A few descriptions of epidemic rheumatic fever are to be found in the medical literature of the last fifty years. One of the first of these was a description of an epidemic in a ward by Feltkamp1 in 1887. An article published in 1927 by Boas and Schwartz2 summarized the literature in this respect.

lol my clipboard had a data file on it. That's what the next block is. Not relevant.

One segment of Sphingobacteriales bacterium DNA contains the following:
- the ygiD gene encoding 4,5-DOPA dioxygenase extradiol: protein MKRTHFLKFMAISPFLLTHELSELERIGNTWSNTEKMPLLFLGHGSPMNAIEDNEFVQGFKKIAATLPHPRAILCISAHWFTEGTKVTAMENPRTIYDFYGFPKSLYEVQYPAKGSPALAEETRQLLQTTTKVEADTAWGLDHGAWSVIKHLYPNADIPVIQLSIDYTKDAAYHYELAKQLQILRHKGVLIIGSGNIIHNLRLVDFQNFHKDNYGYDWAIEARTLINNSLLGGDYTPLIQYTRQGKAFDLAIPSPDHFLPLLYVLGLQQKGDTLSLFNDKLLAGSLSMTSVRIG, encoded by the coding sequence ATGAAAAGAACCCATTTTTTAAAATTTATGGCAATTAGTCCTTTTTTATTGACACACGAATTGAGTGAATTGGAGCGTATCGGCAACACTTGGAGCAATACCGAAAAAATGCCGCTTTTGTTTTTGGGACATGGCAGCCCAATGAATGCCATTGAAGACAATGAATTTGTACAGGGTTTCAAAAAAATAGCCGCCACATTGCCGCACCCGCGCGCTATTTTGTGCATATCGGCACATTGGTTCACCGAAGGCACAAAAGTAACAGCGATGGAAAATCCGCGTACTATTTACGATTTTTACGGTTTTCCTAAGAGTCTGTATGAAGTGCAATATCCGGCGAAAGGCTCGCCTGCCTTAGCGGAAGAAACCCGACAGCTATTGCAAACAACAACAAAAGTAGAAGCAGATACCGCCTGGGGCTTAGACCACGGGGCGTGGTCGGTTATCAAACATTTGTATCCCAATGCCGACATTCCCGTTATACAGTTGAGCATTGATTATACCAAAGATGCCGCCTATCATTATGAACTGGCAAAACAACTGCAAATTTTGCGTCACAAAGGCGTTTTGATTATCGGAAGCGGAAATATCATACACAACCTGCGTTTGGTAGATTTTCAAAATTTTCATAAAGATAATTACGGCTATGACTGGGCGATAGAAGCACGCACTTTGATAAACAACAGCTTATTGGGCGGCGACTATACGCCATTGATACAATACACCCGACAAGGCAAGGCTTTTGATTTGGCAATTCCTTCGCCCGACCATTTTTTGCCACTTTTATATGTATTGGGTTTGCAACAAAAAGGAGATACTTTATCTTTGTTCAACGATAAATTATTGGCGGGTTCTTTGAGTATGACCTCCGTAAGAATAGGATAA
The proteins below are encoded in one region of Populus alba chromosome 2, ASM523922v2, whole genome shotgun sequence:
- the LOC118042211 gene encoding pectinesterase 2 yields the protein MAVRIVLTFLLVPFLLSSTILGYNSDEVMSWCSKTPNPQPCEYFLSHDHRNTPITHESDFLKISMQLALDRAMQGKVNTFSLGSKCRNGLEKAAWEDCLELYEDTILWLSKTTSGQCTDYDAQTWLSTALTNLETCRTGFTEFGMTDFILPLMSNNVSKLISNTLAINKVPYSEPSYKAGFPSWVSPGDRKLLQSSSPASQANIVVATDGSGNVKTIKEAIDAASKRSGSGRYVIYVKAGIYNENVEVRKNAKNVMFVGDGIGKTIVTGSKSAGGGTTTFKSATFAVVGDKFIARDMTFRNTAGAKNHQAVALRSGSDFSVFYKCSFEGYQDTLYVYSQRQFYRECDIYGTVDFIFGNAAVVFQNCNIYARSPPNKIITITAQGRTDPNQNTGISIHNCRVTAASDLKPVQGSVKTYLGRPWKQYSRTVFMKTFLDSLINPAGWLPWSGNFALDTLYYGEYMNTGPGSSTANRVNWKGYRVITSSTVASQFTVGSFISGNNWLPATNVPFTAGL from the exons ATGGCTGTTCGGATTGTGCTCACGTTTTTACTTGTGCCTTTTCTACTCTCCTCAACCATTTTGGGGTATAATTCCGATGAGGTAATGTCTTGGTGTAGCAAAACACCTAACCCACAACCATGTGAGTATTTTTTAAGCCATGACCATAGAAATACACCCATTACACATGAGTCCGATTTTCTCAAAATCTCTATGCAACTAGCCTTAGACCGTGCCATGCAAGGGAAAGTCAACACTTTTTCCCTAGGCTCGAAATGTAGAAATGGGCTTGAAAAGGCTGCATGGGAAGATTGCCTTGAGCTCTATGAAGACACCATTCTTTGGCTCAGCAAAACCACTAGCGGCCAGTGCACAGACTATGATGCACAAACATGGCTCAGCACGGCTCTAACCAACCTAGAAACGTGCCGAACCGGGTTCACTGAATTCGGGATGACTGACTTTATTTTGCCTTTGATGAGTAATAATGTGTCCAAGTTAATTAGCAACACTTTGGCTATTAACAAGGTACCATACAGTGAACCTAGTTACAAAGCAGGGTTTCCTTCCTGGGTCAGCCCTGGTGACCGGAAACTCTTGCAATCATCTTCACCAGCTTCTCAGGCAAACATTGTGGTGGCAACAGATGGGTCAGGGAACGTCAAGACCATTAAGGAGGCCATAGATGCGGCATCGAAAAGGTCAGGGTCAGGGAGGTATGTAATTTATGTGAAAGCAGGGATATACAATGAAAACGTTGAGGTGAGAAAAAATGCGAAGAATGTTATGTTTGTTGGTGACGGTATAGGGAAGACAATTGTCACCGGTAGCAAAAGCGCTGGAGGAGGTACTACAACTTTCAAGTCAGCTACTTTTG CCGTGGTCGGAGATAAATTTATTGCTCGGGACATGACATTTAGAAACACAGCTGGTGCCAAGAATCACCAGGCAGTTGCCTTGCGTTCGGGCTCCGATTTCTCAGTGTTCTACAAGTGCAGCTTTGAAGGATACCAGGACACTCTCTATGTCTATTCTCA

The French school has for many years held acute rheumatism to be an infectious disease. Grenet3 described five epidemics of rheumatic fever during the war. He showed how the disease remained in a certain unit although it was removed from its position in the line, cases occurring in the new quarters, while the relieving troops remained free from the disease. He considered this to be evidence in support of the view that infection is a more important factor than environment in the causation of acute rheumatism. He concludes in the following words: